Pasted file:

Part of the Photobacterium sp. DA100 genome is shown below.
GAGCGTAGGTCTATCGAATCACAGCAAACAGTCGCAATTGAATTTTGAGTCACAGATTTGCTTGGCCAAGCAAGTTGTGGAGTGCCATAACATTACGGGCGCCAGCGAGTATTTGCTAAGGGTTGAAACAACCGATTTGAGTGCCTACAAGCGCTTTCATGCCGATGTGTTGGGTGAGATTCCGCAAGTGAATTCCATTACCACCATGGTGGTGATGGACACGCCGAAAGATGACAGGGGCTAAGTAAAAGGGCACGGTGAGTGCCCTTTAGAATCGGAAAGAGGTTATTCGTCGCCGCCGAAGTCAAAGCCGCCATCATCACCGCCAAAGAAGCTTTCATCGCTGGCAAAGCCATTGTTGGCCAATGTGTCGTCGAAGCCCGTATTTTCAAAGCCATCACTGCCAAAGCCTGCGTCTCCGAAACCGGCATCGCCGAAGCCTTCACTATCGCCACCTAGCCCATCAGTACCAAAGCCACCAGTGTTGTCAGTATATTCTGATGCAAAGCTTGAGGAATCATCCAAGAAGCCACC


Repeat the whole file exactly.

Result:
Part of the Photobacterium sp. DA100 genome is shown below.
GAGCGTAGGTCTATCGAATCACAGCAAACAGTCGCAATTGAATTTTGAGTCACAGATTTGCTTGGCCAAGCAAGTTGTGGAGTGCCATAACATTACGGGCGCCAGCGAGTATTTGCTAAGGGTTGAAACAACCGATTTGAGTGCCTACAAGCGCTTTCATGCCGATGTGTTGGGTGAGATTCCGCAAGTGAATTCCATTACCACCATGGTGGTGATGGACACGCCGAAAGATGACAGGGGCTAAGTAAAAGGGCACGGTGAGTGCCCTTTAGAATCGGAAAGAGGTTATTCGTCGCCGCCGAAGTCAAAGCCGCCATCATCACCGCCAAAGAAGCTTTCATCGCTGGCAAAGCCATTGTTGGCCAATGTGTCGTCGAAGCCCGTATTTTCAAAGCCATCACTGCCAAAGCCTGCGTCTCCGAAACCGGCATCGCCGAAGCCTTCACTATCGCCACCTAGCCCATCAGTACCAAAGCCACCAGTGTTGTCAGTATATTCTGATGCAAAGCTTGAGGAATCATCCAAGAAGCCACC